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Byron Shire
February 29, 2024

A peek inside what is planned for Sandhills wetland

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Image from Sandhills Wetland Basis of Design Report. Source Byron Shire Council website

Big changes are proposed for Sandhills wetland, located opposite Clarkes Beach and the Youth Activities Centre (YAC) on the edge of Byron Bay’s CBD.

Extensive technical documents are on public exhibition until February 11, and can accessed via Byron Council’s website.

Council staff say, ‘The area was sand mined in the 1930s, destroying the natural wetland and a lot of the native vegetation. Restoring the wetland is one of the most significant environmental projects to be done in Byron Bay in recent years’.

A main feature is three large ‘cell’ areas located near Massinger Street, along with inlet ponds. They would be dug, on average, to about 1m deep, and as such, will require substantial tree and native vegetation removal.

These cells would provide ‘flow buffering and a dedicated place for the deposition and periodic removal of sediment’.

‘Preliminary’ concrete path/cycle ways are proposed throughout the 1.8 hectare site.

The objectives, as stated in the Basis of Detailed Design Report,  are ‘improving the site’s environmental and cultural values, flood mitigation, storm water treatment and storage, integration with catchment water cycle management objectives, providing education and recreation opportunities and creating connections between key sites in and around town centre’.

‘The Sandhills site is currently undeveloped with the exception of a pedestrian track connecting Cowper Street to Lawson Steet, and underground services (sewer, stormwater and recycled water main)’, says Council.

Biodiversity Offsets

As some of the area is known as a littoral rainforest, Endangered Ecological Community (EEC), Council is proposing the Biodiversity Offset Scheme (BOS) to remove 45 types of vulnerable/protected species of flora and fauna, and replace them, ‘like for like’ elsewhere.

This includes 1.2ha of paperbark trees, and 2.1 ha of wetland that is home to the southern myotis vesper bat.

Fifteen brush box/tuckeroo littoral rainforest trees would be ‘retired’, as would 29 paperbark trees.

Their ‘retirement’ options include Burringbar-Conondale Ranges, Scenic Rim and Sunshine Coast-Gold Coast Lowlands.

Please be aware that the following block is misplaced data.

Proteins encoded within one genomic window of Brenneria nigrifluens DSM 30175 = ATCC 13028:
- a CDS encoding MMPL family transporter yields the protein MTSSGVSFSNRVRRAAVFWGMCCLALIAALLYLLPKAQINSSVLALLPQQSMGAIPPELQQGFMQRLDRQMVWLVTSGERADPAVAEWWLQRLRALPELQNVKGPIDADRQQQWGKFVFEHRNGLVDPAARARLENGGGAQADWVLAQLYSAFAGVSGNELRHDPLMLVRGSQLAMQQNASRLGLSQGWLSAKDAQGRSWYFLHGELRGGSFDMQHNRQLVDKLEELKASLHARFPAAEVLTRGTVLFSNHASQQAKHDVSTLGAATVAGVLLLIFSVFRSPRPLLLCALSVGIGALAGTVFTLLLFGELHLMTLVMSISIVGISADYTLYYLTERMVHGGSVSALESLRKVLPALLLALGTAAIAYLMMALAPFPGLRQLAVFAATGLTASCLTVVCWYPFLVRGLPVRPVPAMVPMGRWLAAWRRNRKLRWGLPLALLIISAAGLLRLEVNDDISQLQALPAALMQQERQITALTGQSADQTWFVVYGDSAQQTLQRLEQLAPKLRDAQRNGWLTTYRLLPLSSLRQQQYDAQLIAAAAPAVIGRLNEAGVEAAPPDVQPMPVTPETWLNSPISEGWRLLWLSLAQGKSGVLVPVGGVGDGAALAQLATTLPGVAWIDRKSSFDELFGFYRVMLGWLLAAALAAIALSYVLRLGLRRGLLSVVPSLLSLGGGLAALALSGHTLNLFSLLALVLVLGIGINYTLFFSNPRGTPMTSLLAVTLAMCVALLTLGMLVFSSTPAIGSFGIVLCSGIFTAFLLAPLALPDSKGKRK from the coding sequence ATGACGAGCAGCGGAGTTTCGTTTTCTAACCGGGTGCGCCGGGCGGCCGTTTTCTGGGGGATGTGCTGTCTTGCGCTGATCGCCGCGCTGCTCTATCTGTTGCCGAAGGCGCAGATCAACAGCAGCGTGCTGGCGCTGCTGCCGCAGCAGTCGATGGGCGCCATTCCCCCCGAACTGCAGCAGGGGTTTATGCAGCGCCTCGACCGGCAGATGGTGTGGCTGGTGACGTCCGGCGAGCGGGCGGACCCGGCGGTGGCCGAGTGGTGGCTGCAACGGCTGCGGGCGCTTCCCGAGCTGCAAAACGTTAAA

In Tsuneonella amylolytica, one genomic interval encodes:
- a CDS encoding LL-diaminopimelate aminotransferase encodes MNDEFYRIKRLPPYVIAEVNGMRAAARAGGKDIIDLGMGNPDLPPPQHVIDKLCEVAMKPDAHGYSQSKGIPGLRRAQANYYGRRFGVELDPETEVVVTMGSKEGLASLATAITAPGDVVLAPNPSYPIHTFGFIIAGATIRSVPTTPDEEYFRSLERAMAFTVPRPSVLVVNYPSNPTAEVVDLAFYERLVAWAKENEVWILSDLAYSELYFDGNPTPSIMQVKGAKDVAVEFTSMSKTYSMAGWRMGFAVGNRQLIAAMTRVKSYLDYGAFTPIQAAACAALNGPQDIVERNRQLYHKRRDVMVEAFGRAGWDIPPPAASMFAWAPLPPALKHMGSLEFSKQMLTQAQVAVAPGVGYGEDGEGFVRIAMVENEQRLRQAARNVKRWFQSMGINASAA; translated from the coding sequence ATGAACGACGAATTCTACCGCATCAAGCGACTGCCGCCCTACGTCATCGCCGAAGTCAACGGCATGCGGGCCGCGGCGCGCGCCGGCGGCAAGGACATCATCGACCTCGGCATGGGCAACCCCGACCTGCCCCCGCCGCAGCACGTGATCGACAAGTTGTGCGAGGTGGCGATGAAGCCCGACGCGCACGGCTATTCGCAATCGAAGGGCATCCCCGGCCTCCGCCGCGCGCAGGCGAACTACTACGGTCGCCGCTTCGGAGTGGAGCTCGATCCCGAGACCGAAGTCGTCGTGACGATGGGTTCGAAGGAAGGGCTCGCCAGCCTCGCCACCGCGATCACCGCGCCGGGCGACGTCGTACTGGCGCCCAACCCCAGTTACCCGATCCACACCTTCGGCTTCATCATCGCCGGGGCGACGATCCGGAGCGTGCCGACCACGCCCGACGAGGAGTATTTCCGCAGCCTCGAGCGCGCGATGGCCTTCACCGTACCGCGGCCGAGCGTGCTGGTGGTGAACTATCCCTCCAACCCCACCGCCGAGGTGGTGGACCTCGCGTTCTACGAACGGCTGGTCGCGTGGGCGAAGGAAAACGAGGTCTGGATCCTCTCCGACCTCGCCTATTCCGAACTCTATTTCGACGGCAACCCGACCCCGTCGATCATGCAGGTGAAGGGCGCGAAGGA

The stinking cryptocarya, which is known to be vulnerable to extinction, was also identified. 

The vulnerable wallum froglet has been identified, as well as a marsupial ‘mouse-like’ carnivore, called the common planigale.

In August 2022, a report by the NSW Audit Office found that the Department of Planning and Environment (DPE) ‘did not establish a clear strategy to develop the biodiversity credit market, or determine whether the scheme’s operation and outcomes are consistent with the purposes of the Biodiversity Conservation Act 2016’.

Among the extensive criticisms of the scheme, the NSW Audit Office said there was no ‘long-term strategy with clear goals’.

Council also developed the Butler Street bypass under the Biodiversity Offset Scheme.

According to the Environmental Impact Statement (EIS) (prepared by Planit Consulting), they say in conclusion, ‘The proposed works will significantly improve local water quality, particularly at the Clarkes Beach stormwater outlet and provide additional flood storage to assist in mitigating flooding in the nearby Byron Bay Town Centre’.

‘The objectives of the project are to deliver improved cultural, social, economic and environmental outcomes.

‘An assessment of relevant legislation and environmental planning instruments has confirmed the proposal is permitted without development consent’.

$2m cost

A bill of quantities estimate put the total cost at $1,999,129.99, yet excludes removing and treating material cut from the site and tree removal, which ‘assumes a rate of $120/tree for both medium and large trees’.

To see the documents, visit www.byron.nsw.gov.au.

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3 COMMENTS

  1. Hmmm…. “restoring” a wetland that was destroyed 6 decades ago, since re-colonised & now supporting by 2 Endangered Ecological Communities, a threatened flora species & 3 threatened fauna species. Replacing vegetation with like-for-like at unidentified sites 100+km away… Does anybody else not smell a rat?
    It sounds very much like an urban stormwater retention pond, complete with vehicle access to regularly remove & stockpile the predicted sediment deposition.
    I hope the knowledgeable folks at the Byron Environment Centre scrutinise this

    • Same. Seems really suss to me. That area could do with some loving Landcare but other than that? This doesn’t seem like a sensible approach. I have seen some great urban wetlands that create habitat in previously degraded landscapes, but this just sounds weird – to destroy ecology, for what?

  2. Another case of the Echo with low level reporting and a very poor understanding of the project. Skim reading an EIS, and cherry picking a few points ain’t journalism. This is complex stuff and can be hard to understand- so if you’re going to report on it, then at least give it the due consideration and attention it deserves.

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